Then, as a further waste of time, he sat down at his computer to update his X-Pox map: the New England states (with the exception of Maine) colored red, for their advanced level of contamination. The West Coast, including California, was the same, and rates of infection in the Phoenix and Tucson areas were now pink. (The contagion had entered the United States with returning naval personnel and was now spreading inland.)
He had long since given up on charting the disease in Asia, Africa, and Europe: too depressing. Not that it mattered. Before he could close the file, the phone rang: his mother in Iowa. They barely exchanged greetings when he said, "How bad is he?" Meaning his father.
"Oh, they found something else," she said, meaning the doctor had found another tumor, though she had never uttered that word in Mark's hearing.
Mark felt his heart rate rise, his breathing quicken, his voice thicken. "Jesus," he said, even though the misuse of the Lord's name would upset his mother even more. "What are they saying?"
"Oh, you know," she said, sighing so she wouldn't break down. "They just didn't get it all during the last operation. They want another round of chemo…" She trailed off.
Mark could picture her, at the telephone in the kitchen. "Where's Dad?" He hadn't seen his father in four months, partly because of continuing disasters at work, partly because he could just not face a trip like the last one, when Dad was midway through the first round of chemo. With the loss of forty pounds he couldn't spare, along with the rest of his hair, he had looked like a victim off famine.
"He's resting," she said. There was no obvious hesitation between the two words, but Mark was attuned enough to his mother's peculiar syntax to hear it, and make the translation: he doesn't want to talk. "You must be on your way to work," she said, offering him a chance to end the conversation.
"The place won't fall apart if I'm five minutes late."
Here came his mother's well-known dismissive sigh. "I need to call Johanna," she said, naming Mark's younger sister.
"Say hi for me, then," Mark said. "I'll call Dad tonight."
Dazed at the growing certainty that his father would not be alive a year from now, Mark grabbed his backpack. One last look around the increasingly lonely condo and its rental furniture reminded him how much he disliked his life.
* * *
The offices of Harriman Industries/Pyrite Group's X-39 Spacelifter project occupied two floors of a beige brick building at White Sands Missile Range. Until Harriman, reeling from the dot bomb sell-off, had been forced to allow Pyrite to buy in, the project had occupied two additional buildings as well as a test stand on the range itself. Pyrite's mysterious management had cut the staff by two-thirds and returned two buildings and the test stand to White Sands.
The move had struck Mark as foolish, since it forced the program to lease the test stand at premium rates, and to fight for time on the range schedule. The whole rationale behind the X-39 was to demonstrate a radical new hybrid rocket that would serve as a prototype for a successor to NASA's troubled Space Shuttle. No hybrid, no project.
But there was no arguing with Pyrite. This morning, for example, the hybrid motor was scheduled for a sixty-second run at 80 percent power--the most demanding test so far, and one that could easily have taken place a week or ten days earlier. But the test stand had been preempted by some spooky DARPA activity, and as of last night there was some doubt the instruments would be recalibrated in time for use by Spacelifter.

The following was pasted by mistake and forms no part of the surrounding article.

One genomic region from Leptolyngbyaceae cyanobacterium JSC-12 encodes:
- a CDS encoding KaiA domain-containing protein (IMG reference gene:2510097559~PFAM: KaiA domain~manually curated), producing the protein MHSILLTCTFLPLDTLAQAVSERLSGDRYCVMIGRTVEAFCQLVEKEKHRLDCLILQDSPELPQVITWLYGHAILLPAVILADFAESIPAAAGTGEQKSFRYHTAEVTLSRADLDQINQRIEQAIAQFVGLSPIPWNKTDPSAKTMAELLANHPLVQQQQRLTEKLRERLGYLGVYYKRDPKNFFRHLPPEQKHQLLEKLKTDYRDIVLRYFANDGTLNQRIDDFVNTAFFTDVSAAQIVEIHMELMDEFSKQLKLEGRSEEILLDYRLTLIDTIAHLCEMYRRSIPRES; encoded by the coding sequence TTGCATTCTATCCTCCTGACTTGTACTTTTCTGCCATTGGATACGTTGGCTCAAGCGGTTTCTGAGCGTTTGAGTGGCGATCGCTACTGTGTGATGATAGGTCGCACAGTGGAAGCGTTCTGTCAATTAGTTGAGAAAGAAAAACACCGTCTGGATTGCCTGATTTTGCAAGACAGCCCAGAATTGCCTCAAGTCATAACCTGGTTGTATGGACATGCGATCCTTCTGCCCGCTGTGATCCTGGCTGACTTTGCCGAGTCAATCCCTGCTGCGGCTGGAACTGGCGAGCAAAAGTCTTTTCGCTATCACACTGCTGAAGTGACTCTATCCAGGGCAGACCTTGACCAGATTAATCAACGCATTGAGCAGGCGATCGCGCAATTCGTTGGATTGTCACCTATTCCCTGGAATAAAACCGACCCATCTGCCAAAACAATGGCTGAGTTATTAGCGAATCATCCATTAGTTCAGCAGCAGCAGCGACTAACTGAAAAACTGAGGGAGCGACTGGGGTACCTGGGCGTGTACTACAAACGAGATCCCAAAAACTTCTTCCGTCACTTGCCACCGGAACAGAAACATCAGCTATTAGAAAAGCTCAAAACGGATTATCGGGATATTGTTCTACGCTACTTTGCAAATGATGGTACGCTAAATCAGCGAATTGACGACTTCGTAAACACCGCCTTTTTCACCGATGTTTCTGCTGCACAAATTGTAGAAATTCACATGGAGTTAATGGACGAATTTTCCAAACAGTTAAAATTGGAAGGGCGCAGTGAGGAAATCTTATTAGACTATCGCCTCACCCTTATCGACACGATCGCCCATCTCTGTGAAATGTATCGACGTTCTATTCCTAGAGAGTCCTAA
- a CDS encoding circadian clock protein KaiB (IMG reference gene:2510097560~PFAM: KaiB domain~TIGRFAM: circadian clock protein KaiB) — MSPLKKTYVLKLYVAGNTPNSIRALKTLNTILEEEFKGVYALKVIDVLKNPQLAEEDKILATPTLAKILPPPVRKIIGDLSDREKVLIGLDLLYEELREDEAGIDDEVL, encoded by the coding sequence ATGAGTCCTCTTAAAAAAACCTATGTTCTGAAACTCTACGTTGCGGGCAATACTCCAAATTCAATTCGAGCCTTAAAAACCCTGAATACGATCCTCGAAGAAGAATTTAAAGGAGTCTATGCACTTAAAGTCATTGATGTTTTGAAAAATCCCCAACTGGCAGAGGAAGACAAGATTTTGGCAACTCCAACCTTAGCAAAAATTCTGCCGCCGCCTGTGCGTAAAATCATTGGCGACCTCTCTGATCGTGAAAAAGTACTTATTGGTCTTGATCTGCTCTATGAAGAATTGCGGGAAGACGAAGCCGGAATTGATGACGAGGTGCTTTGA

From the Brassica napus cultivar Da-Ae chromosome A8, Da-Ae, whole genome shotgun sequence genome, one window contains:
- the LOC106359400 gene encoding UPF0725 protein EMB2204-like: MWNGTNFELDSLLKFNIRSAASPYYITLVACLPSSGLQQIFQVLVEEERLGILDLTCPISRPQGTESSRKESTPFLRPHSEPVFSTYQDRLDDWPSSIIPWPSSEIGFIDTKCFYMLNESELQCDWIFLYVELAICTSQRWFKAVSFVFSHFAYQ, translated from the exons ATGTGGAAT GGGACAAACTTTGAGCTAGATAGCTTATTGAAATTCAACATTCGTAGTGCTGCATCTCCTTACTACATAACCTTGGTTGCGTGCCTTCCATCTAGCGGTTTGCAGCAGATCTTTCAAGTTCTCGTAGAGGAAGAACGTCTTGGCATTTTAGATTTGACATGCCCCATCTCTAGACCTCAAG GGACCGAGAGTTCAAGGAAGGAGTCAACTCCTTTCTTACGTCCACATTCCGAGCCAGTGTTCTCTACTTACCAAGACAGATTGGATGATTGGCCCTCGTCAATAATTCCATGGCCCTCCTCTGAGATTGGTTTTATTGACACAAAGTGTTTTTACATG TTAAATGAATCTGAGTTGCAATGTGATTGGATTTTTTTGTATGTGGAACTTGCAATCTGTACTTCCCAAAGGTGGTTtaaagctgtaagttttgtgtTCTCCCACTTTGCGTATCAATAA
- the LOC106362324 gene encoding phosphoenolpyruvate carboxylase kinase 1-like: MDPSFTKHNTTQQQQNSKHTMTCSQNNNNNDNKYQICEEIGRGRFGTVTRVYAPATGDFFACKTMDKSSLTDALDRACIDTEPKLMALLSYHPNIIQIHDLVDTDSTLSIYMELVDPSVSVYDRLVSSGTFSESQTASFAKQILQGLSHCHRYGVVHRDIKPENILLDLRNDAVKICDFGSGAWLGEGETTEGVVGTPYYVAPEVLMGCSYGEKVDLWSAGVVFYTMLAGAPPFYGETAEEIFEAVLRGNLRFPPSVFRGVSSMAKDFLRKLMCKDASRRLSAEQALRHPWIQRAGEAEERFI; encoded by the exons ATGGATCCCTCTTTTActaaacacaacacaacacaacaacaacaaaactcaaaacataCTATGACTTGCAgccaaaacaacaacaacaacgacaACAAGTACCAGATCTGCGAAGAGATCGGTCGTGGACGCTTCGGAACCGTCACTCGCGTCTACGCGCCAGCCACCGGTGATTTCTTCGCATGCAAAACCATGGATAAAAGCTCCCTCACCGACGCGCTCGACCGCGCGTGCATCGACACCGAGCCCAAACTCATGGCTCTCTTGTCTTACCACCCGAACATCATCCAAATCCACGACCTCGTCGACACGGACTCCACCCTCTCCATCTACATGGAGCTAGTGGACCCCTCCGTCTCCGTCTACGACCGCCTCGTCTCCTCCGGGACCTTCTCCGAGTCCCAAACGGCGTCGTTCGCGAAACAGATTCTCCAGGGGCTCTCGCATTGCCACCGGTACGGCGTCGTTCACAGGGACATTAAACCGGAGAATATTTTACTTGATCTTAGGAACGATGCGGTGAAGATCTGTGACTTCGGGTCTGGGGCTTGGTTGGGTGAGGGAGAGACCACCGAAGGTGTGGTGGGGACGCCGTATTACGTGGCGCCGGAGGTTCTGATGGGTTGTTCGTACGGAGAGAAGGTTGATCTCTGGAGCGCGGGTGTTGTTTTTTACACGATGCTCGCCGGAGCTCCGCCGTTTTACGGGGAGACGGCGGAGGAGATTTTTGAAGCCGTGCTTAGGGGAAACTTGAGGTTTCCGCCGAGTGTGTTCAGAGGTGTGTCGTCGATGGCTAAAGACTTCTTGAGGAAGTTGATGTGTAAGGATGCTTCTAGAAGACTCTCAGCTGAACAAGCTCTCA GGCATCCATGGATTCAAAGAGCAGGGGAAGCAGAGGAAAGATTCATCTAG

Which was another reason Mark felt no guilt about arriving twenty minutes later than usual, pulling his battered Explorer into the lot at ten to eight. His presence wasn't strictly required for the test, anyway. His title--director of flight operations--and background--NASA astronaut on leave from the agency--meant that he was responsible for the development of mission control, tracking and communications, and even such mundane items as FAA certification for the vehicle.
In reality, he had spent most of the past five years making presentations to groups of potential investors. "Nothing like having a real-live astronaut talking to them about the future of spaceflight," Lanny Consoldane, Mark's immediate boss, said frequently. Mark appreciated the power of his position, and enjoyed the presentations, but he cringed whenever Consoldane suggested he wear his NASA flight suit, complete with its STS-100 mission patch. Since his annual birthday trip for a medical checkup last June, he had only visited the Johnson Space Center once. He wasn't current on the T-38 jets flown weekly by members of the astronaut corps; he wasn't in line for a future flight assignment, especially with the backlog in Shuttle launches after the Columbia disaster and the immense knot of unflown astronauts waiting for their first ride to orbit. The only indication that he was still considered an astronaut was that his official on-line biography called him "current," though on "management" status.
This morning Mark entered the office to find the latest in a series of temporary receptionists behind the desk. This young woman was a Latina, dark-eyed, a bit overweight, named Lupe. Mark introduced himself, learned that he had no messages, then headed for Consoldane's office.
He found him facing out the window, which looked east to the launch and test sites. Rumpled, bearded, and overweight, the X-39 program director was as far from agile as a human being could get. Mark had seen him drop a PalmPilot and walk away rather than try to pick it up. Yet this morning his feet were up on a cabinet and he was leaning back in his chair. "Five minutes," Consoldane said, in what passed for "good morning."
Mark sat down and glanced at the television monitor to the right of Consoldane's desk. It showed a fixed monochrome view of the hybrid's nozzle and pump structure. Wisps of cold steam rose from the piping. Consoldane had his back to the screen. "Is it that the Tularosa Basin is particularly lovely this morning," Mark said, "or that you can't bear to watch the test?"
Consoldane lowered his feet and turned to face Mark and the screen. "What do you think?"
"Three minutes," said the muted voice from the television.